The Direction will apply to all NSW Government agencies until it is withdrawn. It is currently scheduled for review on 28 January 2021.
It is important to note the following:
- the Direction only applies in relation to bushfires that have occurred in the calendar years 2019 and 2020. Currently, the Direction does not cover other emergency and disaster events that have occurred within NSW (for example, the recent floods in NSW);
- if they conduct a procurement pursuant to the Direction, NSW Government agencies do not have to use whole of government contracts or mandated pre-qualification schemes. Further, the new Enforceable Procurement Provisions under Procurement Board Direction 2019-05 do not apply to procurements falling within the scope of the Direction;
- where applicable, and subject to the exemptions under the Direction, agencies should still ensure compliance with other NSW procurement policies and guidelines, including the SME and Regional Procurement Policy and the Aboriginal Procurement Policy and Aboriginal Participation in Construction Policy;
- regardless of their reliance on the Direction, agencies must still ensure that they conduct appropriate due diligence of all proposed suppliers in accordance with all applicable procurement policies and guidelines. Additionally, agencies should ensure that suppliers have the requisite experience and capability to carry out the procurement and fulfil the contract; and
- State Owned Corporations are not required to comply with the Direction, but guidance materials on the NSW Government's ProcurePoint website encourage them to do so.
How do buyers locate local and regional suppliers?
As a first step, NSW Government buyers may search and locate potential suppliers through the "Bushfire-affected Communities Rebuild Portal", which is available through the eTendering website. The purpose of this portal is to assist NSW Government buyers to connect with local businesses and regional suppliers.
Setting the scene in the Commonwealth
Commonwealth entities are required to conduct procurement activities in accordance with all applicable legislation and rules, including the Public Governance, Performance and Accountability Act 2013 (Cth) (PGPA Act) and the Commonwealth Procurement Rules (CPRs) enacted under the PGPA Act.
The CPRs are the "keystone of the Government's procurement policy framework" and establish a common set of rules for all Commonwealth Government procurements to ensure value for money and the use of public resources in the most efficient, economical and ethical way. To this end, the CPRs include rules with respect to the conduct of procurements, including when an entity may conduct a limited tender (that is approaching one or more suppliers to make submissions rather than conducting an open approach to market).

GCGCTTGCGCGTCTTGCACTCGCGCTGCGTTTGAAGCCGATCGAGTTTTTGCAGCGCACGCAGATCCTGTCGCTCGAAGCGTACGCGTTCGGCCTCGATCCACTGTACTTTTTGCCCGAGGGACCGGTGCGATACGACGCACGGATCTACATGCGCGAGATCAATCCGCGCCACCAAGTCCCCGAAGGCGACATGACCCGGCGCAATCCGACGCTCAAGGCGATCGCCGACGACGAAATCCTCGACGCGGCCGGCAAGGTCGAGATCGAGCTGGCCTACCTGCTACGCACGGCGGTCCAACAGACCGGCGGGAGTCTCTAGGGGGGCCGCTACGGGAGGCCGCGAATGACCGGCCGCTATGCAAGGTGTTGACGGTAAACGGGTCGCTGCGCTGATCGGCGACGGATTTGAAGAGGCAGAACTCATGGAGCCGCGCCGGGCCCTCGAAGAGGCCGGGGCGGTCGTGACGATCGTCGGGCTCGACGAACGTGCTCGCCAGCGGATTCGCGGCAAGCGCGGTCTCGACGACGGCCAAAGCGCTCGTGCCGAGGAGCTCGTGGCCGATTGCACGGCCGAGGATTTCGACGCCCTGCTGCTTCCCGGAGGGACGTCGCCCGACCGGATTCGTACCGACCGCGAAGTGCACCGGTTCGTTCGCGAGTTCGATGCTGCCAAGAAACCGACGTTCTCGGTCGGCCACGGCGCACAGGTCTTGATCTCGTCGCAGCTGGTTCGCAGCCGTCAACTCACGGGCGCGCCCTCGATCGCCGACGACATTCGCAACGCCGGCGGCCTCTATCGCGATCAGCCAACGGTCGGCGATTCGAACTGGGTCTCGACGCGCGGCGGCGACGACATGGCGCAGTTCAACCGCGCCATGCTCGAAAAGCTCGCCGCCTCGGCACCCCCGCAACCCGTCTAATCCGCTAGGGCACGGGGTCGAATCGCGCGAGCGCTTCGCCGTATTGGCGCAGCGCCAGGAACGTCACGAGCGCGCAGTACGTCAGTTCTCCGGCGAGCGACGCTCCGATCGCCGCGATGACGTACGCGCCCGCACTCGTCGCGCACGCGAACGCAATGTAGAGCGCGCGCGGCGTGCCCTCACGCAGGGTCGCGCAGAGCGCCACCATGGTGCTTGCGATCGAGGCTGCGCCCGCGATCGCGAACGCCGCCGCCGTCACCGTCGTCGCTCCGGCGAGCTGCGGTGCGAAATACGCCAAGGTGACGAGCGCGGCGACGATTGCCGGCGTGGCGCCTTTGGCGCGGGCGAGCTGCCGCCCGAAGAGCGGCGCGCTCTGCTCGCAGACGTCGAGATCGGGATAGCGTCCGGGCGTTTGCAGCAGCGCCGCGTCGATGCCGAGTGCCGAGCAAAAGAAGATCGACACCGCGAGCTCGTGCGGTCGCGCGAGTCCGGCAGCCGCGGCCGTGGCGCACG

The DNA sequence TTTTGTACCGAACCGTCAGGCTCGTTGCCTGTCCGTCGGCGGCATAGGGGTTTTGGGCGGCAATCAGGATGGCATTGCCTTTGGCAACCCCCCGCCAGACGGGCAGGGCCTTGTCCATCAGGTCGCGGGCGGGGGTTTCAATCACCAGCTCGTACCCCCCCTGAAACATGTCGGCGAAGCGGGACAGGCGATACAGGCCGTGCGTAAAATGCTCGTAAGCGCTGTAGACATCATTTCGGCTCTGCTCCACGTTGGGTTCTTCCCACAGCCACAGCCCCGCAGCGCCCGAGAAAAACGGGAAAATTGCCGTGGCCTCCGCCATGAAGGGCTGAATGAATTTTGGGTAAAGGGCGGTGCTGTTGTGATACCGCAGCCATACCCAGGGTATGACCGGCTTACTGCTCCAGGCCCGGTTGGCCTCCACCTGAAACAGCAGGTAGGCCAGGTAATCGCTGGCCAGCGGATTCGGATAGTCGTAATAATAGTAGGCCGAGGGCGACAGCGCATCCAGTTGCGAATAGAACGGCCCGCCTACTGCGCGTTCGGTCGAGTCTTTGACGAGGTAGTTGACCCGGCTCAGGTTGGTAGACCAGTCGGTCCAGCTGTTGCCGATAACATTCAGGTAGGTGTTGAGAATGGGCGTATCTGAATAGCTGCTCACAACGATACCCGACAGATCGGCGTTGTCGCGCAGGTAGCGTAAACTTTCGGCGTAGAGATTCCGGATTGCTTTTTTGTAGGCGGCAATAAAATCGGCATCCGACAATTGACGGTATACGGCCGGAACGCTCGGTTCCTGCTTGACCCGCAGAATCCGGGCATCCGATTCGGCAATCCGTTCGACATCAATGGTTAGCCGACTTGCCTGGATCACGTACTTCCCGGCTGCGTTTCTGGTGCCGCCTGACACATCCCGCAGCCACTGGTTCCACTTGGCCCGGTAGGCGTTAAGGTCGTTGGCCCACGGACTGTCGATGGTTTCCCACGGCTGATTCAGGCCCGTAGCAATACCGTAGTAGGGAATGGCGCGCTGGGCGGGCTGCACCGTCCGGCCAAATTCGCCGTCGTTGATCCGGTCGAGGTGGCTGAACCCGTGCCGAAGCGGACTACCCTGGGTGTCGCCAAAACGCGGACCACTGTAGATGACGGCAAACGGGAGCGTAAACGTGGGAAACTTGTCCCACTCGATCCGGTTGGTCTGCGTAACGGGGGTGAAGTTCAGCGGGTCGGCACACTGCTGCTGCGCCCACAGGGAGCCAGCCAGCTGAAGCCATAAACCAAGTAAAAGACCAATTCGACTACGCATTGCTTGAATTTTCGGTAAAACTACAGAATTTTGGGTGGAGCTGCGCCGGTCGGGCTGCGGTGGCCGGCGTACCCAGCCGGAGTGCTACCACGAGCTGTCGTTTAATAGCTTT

A limited tender can only be used in a narrow category of cases; for example, when the procurement is under the relevant financial procurement threshold as set out in the CPRs or when a relevant exemption under the CPRs applies.
Exceptions for "extreme urgency"
Under rule 10.3(b) of the CPRs, a relevant entity may conduct a tender above relevant procurement thresholds through a limited tender "when, for reasons of extreme urgency brought about by events unforeseen by the relevant entity, the goods and services could not be obtained in time under open tender".
A Commonwealth entity that conducts a limited tender under this exemption must:
- still comply with the rules set out in Division 1 of the CPRs, such as achieving value for money, treating all potential suppliers equitably and acting ethically throughout the procurement process; and
- prepare and appropriately file within the relevant entity's record management system a written report that includes sufficient information to comply with rule 10.5 of the CPRs, including a statement indicating the circumstances and conditions that justified the use of a limited tender.
The CPRs do not define "extreme urgency". An ordinary, dictionary definition meaning of the term is likely to apply. It is important to note that the event of extreme urgency must be brought about by events unforeseen by the relevant entity. This therefore differs from the requirements under NSW legislation, which does not require that the relevant emergency be "unforeseen".
What should public sector agencies do?
Public sector agencies and their procurement teams should consider each procurement on a case-by-case basis. The emergency and urgent response provisions within the NSW and Commonwealth procurement frameworks are not all encompassing and are subject to conditions. Agencies should get to know the exemptions, their conditions and how they apply.
If public sector agencies conduct procurements relying on the emergency or extreme urgency provisions, they are advised to:
- make it clear in any procurement or tendering documentation that the procurement is made under clause 4 of the PWP Regulation or rule 10.3(b) of the CPRs (as applicable);
- ensure that the contract has a defined contract period that does not exceed the needs of the agency to respond to the relevant emergency event or extreme urgency (as applicable) and contains no automatic renewal provisions; and
- ensure that the contract includes the right for the agency to cease procuring goods or services once the emergency or extreme urgency (as applicable) ends.
For further information on procuring in emergency situations, please contact a member of our team.